Directed by Sam Dunn, Scot McFadyen
Generally, people either love Rush or just don’t get them, but no one can dispute the band’s integrity, commitment to craft and artistic evolution. Such is the picture painted by directors Scot McFadyen and Sam Dunn who have created an honest and intriguing look into the evolution of Canada’s greatest rock band.
The film opens with a look at today’s Rush, backstage before a show – the seasoned musicians who’ve been together for over 40 years: guru Neil Peart effortlessly gearing up on drums; the iconic Geddy Lee singing Limelight as he picks at his bass; and Alex Lifeson, master guitarist, strumming away before he breaks out into some spontaneous comedy routine. Then: a crisp, hard-hitting scene of the veterans of rock on stage, telling their own epic story in a seamless, passionate way, a way that can only be described as Rush.
A montage of archival footage unfolds of founding members Lifeson and Lee’s modest roots, hardworking immigrant families and marginalized childhoods when they struggled to just be themselves. In junior high, the two became fast friends, bonding over their nerdiness and love of music. With original drummer John Rutsey, Rush is formed and they begin playing in church halls and high school dances around Toronto. Rutsey’s exit due to health issues just as the band starts making waves and touring means a new drummer. Enter Neil Peart – The New Guy – an introverted, opinionated bookworm who has written some of the most ambitious lyrics of all time.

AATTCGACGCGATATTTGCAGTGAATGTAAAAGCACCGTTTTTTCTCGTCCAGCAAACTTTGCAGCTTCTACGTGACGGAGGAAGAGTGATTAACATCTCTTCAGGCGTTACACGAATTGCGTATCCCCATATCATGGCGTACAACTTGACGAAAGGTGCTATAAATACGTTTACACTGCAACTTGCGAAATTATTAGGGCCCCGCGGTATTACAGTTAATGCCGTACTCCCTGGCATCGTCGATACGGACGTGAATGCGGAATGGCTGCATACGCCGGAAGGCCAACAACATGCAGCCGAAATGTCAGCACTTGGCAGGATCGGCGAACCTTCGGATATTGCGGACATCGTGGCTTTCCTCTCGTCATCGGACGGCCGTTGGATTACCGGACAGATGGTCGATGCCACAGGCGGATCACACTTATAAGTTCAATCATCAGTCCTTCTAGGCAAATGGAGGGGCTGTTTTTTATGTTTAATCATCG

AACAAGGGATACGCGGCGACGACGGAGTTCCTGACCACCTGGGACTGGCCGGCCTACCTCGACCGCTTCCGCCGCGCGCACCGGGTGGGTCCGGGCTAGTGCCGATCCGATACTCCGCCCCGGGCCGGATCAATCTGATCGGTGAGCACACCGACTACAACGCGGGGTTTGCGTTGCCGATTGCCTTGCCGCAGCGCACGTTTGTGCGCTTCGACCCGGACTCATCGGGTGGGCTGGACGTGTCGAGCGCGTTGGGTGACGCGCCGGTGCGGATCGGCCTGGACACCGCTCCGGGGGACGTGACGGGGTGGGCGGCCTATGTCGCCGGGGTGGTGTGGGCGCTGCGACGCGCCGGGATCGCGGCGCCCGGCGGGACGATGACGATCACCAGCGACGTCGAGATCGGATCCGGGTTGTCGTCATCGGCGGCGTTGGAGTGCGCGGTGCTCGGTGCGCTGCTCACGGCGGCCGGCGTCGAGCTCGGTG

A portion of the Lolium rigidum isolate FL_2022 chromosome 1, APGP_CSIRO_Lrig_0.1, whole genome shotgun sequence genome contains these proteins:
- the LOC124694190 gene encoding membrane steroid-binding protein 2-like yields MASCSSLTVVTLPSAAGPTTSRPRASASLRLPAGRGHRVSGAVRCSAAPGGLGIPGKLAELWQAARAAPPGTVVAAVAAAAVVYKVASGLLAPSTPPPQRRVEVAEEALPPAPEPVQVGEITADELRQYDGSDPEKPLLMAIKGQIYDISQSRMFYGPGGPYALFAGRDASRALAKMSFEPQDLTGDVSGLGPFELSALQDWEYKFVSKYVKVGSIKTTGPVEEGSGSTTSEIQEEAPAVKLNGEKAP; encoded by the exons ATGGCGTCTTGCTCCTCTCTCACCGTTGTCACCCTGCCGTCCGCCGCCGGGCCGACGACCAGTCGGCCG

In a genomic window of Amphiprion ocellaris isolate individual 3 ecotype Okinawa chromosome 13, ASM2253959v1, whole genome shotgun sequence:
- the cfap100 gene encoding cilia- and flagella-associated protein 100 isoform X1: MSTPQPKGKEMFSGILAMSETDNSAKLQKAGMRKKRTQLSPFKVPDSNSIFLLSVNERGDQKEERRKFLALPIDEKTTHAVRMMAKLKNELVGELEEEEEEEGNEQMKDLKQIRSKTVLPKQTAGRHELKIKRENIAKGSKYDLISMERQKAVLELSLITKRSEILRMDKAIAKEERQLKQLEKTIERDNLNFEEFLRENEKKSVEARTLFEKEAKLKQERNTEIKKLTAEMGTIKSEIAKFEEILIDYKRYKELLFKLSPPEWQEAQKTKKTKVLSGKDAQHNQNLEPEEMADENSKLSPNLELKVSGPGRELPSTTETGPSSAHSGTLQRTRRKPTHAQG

Testimonials from the likes of Billy Corgan, Kirk Hammett, Gene Simmons and Trent Reznor provide a telling look at how the band influenced the world despite critics. Record companies wanted Rush to make more commercial music, but kowtowing to the industry is not in the band’s repertoire; mastering their instruments and musicality in a refined, complex approach to make the best records possible has always been Rush’s true focus.
With the success of the concept album 2112 back in ’76, Rush finds itself in a position of power and independence, able to follow its own voice and refusing management into studio sessions. This album was the band’s “passe-partout” as Peart so aptly puts it. Even when deemed “terminally unhip” by the industry, the group develops a cult following and becomes the “high priests of conceptual metal”.
Directors McFadyen and Dunn with writer Mike Munn weave insightful, accessible and oftentimes humoristic threads that follow the band members as they twist and turn through musical and personal discoveries, intense tragedies and an eventual comeback.
Ranked third behind only the Beatles and the Rolling Stones for the most gold and platinum albums ever, Rush remains snubbed by the Rock and Roll Hall of Fame; however mainstream has never been the band’s course. The true test for Rush – and any other band – will always be audience response, whether or not fans can instinctively understand and relate to a band’s story, message and excitement. And for the undefinable, curious, overreaching Rush, fans have never stopped screaming.
– Melanie Lefebvre